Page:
Round Trip to Bermuda – what to do when your rudder falls off 200 miles out


 (published Riverside Burgee Dec. 2004) 


Something in the Bermuda Triangle hates the combination of Fleet Captains’ boats, rudders and your correspondent. Last year it was Larry Dickie’s misfortune to invite me aboard. This year Bill Breck defied the Gods, and lost.

Five of us left Bermuda aboard Alibi on the Sunday after Thanksgiving for what was expected to be a milk run to Tortola. Two hundred miles out, just after concluding a debate as to the appropriate side dish for dinner (I believe twice-baked potatoes won the vote) a soft “boink” sounded from beneath our hull and helmsman and former RYC staffer Joe Curran announced that we’d lost steerage. Dinner was postponed while we examined the cable linkage, and abandoned when we discovered that the cables were fine but the rudder was not. We devoted the rest of the evening to rigging and deploying a sea anchor so that we could sleep in a troubled sea. 

Tuesday morning Alibi’s captain Keefer Erickson donned a mask and jumped overboard to confirm our suspicion: the entire rudder, together with about two feet of the stainless steel, “can’t ever fall off” Swan rudder post were no longer along for the ride. This event was compared to the steering wheel falling off a Rolls Royce but,as Bill Breck pointed out, at least in a Rolls one can pull over to the side and put an end to the adventure. Ours had just begun. 

We pulled two aluminum floor boards from the Avon dingy and spent the rest of the day bolting them to the spinnaker pole and rigging a series of blocks and lines to hold our new rudder in the water and responsive, sort of, to our efforts to steer. We got under way around 4:30 that afternoon headed north, toward Bermuda. We had considered (Bill Breck had considered) continuing six hundred miles to Tortola, as there is a Millennium party scheduled for Foxy’s, and its success depends on Breck’s presence. The forecast predicted smoother sailing to the south, severe storms to the north, so the rest of us at least pretended to listen to Bill before voting for the shorter, if rougher, route.

We made twenty-five miles in the next twelve hours, but a series of squalls and largish(eight to ten feet) waves began striking around midnight and by four a.m. it was impossible to steer. The rudder was pulled, badly mangled, from the water, the sea anchor re-deployed and once again we slept. While we did, the winds blew us back south and when we awoke we were again two hundred miles from Bermuda. This did nothing to lift our spirits. We then attempted, just as books instruct, to balance the headsail (drives the boat down) with the mainsail (drives the boat up), but the glib authors proffering such advice are either sailing geniuses or have never attempted to balance a fin-keeled boat on large seas without a rudder. Either way, we spent most of the day being pushed around in circles by the waves and getting nowhere.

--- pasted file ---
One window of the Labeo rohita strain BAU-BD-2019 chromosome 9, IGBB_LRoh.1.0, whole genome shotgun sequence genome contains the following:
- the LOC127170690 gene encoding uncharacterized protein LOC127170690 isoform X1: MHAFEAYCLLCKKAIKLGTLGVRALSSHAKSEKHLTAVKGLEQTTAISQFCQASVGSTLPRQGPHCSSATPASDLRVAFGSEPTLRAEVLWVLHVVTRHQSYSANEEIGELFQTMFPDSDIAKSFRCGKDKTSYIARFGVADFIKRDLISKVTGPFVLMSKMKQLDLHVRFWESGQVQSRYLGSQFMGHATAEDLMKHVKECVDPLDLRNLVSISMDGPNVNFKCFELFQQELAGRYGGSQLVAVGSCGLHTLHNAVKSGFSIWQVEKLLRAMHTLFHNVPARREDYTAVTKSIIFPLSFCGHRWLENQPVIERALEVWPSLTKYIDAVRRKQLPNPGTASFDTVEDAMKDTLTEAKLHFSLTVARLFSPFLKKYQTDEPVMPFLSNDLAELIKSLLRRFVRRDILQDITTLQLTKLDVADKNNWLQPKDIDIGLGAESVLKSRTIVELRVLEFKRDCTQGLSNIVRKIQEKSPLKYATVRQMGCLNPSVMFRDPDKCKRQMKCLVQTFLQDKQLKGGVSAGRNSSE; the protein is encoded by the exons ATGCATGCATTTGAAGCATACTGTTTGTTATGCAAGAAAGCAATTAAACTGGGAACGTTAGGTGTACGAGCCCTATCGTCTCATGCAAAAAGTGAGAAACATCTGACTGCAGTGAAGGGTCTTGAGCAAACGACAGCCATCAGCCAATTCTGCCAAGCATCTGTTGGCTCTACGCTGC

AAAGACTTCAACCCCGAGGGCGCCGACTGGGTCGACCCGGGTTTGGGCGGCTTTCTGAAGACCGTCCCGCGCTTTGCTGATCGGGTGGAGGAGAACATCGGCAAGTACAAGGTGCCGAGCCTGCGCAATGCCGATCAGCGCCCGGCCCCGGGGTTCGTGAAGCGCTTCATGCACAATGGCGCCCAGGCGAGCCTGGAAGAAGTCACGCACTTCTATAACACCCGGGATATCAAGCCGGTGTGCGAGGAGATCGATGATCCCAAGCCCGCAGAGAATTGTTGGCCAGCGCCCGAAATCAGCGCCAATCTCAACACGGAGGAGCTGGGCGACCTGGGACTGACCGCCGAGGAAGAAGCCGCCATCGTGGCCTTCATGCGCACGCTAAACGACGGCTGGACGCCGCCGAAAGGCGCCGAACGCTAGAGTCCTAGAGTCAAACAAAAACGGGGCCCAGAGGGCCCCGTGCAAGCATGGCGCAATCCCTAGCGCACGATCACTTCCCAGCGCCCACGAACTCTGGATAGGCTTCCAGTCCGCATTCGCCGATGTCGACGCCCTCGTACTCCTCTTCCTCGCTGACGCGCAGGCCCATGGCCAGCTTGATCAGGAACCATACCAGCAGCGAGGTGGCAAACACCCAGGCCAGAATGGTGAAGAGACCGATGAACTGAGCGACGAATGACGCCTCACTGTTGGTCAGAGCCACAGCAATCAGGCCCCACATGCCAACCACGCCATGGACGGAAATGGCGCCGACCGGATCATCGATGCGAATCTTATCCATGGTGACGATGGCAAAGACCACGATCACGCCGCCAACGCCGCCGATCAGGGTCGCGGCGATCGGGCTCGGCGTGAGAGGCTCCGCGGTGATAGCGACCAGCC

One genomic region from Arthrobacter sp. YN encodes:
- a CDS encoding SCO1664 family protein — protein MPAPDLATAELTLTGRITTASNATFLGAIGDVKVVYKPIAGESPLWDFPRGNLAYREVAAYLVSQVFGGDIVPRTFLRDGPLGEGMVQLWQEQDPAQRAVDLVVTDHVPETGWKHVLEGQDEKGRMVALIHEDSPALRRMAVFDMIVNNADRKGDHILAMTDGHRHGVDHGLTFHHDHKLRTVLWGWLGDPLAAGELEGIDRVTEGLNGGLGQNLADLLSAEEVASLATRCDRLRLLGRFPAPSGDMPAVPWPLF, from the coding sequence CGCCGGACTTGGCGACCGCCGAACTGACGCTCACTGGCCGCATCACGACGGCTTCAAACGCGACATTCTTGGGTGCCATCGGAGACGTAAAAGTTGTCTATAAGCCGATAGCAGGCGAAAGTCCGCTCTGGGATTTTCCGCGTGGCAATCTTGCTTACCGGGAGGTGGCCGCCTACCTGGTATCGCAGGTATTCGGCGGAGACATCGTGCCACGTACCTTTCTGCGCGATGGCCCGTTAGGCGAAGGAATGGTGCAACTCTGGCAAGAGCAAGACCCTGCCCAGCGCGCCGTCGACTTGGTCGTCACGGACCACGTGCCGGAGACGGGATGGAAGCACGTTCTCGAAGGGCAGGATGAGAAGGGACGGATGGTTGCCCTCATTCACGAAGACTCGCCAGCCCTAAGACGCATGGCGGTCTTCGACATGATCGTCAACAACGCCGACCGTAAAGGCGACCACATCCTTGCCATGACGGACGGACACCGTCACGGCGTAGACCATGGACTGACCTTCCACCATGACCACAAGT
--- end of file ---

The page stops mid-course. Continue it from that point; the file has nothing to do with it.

We were not quite alone out there on the water. Our own Coast Guard refused to acknowledge our calls because we wouldn’t admit we were sinking (I suggested to Breck that we report ourselves as carrying an ounce of cocaine, which would have produced an entire flotilla, plus helicopters, from what was once a useful branch of our military, but the suggestion was rejected out of a concern over the effect of bullets on the new gelcoat). Bermuda Harbor Radio politely offered us a tow should we ever manage to come within thirty miles of their island. If we were able to sail one hundred seventy miles, we could damn well finish the remaining thirty, but we didn’t point this out and instead thanked them for their concern. In fairness to the men on Bermuda,they did set up a six hour call schedule with us, and over the ensuing days made every effort to know where we were and how we were.They even attempted to arrange a private tow for us, all without ever asking if any of us on board were drug users. It was obvious that none of the Bermudians had ever trained in New London. 

One useful item on board was the single side-band radio. With it, Bill was able to call Eric Kreuter and alert him to our plight. Kreuter responded magnificently, as always. He alerted families, updated them twice daily on our status, and initiated a stream of calls to his friends around the world, soliciting advice, and ultimately,located a private fishing boat willing to come out to the middle of the ocean and tow us home.